Wednesday, June 21, 2017

A Different Brick Wall

Last week, a circuit breaker flipped.  I was working intensely on two projects when my circuits apparently overloaded. The projects have been sitting untouched on my desk for several days now.  I’m running in neutral  - idling.

What happened?  I haven’t a clue; but it seems useless to fight it.  In the meantime, I’ve been catching up on my reading and surfing the net.

My project trying to connect Sip families in Poland is temporarily on hold.  That’s OK.  The information will still be there when I get back to it – or maybe more information will have surfaced by then.

I am hopeful that using Genome Mate Pro will become clearer to me as discussion continues on the Facebook group.

Until my research gene gets turned on again, I’ll probably do some writing and reopen the video projects waiting in the queue.  Yep, the video projects sound good.  And I’ll find topics to keep this blog alive.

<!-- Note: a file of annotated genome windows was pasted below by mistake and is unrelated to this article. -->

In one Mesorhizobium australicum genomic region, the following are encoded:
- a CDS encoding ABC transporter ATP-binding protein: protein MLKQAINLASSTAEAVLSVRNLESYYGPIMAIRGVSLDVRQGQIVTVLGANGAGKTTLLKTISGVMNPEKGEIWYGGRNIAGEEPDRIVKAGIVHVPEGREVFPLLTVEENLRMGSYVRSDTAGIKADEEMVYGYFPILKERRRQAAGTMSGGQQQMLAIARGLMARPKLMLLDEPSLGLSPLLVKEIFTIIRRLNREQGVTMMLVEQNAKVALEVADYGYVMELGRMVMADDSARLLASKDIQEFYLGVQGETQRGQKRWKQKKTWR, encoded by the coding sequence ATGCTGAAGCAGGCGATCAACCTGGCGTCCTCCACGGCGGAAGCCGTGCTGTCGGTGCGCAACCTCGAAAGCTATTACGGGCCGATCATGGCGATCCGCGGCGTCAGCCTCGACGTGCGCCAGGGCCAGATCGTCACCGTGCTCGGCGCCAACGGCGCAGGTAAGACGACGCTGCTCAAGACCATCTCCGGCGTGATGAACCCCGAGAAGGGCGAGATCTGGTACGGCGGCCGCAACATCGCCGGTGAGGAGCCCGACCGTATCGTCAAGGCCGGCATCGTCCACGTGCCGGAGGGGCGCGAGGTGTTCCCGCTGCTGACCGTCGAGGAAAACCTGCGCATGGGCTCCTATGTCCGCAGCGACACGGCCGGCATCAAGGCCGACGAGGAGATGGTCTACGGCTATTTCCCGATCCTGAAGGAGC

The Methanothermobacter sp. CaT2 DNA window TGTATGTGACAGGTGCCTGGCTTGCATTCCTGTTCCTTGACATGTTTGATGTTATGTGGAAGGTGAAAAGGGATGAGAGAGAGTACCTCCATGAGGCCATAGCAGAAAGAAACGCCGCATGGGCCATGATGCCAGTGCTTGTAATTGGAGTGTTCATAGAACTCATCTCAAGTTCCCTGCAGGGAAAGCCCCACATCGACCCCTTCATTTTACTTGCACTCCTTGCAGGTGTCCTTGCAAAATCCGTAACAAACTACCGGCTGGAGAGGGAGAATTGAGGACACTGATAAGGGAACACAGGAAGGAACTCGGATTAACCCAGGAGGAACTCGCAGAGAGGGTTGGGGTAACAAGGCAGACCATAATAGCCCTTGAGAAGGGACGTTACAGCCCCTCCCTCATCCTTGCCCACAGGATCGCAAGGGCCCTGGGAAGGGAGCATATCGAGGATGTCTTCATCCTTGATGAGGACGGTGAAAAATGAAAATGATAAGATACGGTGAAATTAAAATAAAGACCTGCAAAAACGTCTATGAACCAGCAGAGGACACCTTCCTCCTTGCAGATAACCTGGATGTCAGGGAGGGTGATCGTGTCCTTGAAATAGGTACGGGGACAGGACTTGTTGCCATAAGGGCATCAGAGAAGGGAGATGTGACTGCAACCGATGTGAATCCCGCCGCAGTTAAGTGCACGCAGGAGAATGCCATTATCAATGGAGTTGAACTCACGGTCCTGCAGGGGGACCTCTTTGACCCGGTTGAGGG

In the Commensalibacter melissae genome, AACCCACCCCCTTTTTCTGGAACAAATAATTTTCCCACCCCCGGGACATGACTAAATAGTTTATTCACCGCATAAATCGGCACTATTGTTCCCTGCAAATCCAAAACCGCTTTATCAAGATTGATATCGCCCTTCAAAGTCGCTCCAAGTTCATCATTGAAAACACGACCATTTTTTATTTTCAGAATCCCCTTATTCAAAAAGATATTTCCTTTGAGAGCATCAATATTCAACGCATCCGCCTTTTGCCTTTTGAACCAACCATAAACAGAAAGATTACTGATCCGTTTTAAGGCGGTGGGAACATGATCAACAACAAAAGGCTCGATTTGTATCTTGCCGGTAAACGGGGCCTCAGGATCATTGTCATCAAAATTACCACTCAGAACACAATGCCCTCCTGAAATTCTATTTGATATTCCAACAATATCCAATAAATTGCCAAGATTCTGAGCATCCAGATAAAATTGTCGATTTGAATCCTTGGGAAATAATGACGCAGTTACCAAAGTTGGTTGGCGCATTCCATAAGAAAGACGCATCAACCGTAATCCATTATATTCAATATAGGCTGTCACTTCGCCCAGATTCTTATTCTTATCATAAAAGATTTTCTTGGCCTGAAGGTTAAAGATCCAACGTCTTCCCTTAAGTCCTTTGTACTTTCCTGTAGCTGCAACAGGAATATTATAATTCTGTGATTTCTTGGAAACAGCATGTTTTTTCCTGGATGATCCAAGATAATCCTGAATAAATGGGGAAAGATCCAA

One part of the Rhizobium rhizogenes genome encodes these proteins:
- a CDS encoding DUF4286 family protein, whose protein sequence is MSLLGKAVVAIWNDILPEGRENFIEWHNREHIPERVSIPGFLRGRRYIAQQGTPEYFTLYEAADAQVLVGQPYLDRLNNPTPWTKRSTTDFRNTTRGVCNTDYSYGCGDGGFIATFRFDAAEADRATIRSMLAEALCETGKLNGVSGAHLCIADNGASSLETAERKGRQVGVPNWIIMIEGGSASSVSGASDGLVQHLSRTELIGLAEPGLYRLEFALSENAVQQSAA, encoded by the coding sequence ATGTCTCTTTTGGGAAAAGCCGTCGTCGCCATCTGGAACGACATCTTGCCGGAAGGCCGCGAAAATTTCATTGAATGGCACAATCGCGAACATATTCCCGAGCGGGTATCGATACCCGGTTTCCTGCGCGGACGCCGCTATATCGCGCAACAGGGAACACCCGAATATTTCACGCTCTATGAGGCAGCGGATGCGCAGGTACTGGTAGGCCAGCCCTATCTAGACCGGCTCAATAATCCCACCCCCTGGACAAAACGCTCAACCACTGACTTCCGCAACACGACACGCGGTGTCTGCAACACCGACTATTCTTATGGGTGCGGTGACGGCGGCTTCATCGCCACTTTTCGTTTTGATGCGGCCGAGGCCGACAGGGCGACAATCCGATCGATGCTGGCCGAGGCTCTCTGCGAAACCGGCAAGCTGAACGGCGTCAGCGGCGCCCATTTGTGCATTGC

To everything there is a season.

Friday, June 9, 2017

Tribes of Great Britain and Their DNA

I don’t remember where I first saw this (It was about 20 minutes ago, after all), but it is interesting whether or not you have British ancestry.

The list of the study’s findings beneath the maps is especially interesting.  The maps are from

Wednesday, June 7, 2017

Genome Mate Pro – A Steep Learning Curve

A  link to a 2015 post on IOWADNAPROJECT led me to look at Genome Mate Pro software.  The best description I’ve found of this app comes directly from that post:

Genome Mate is a desktop tool used to organize in one place the data collected while researching DNA comparisons. Besides data storage it has many features to aid in identifying common ancestors.
·         Multiple Profiles for multiple kits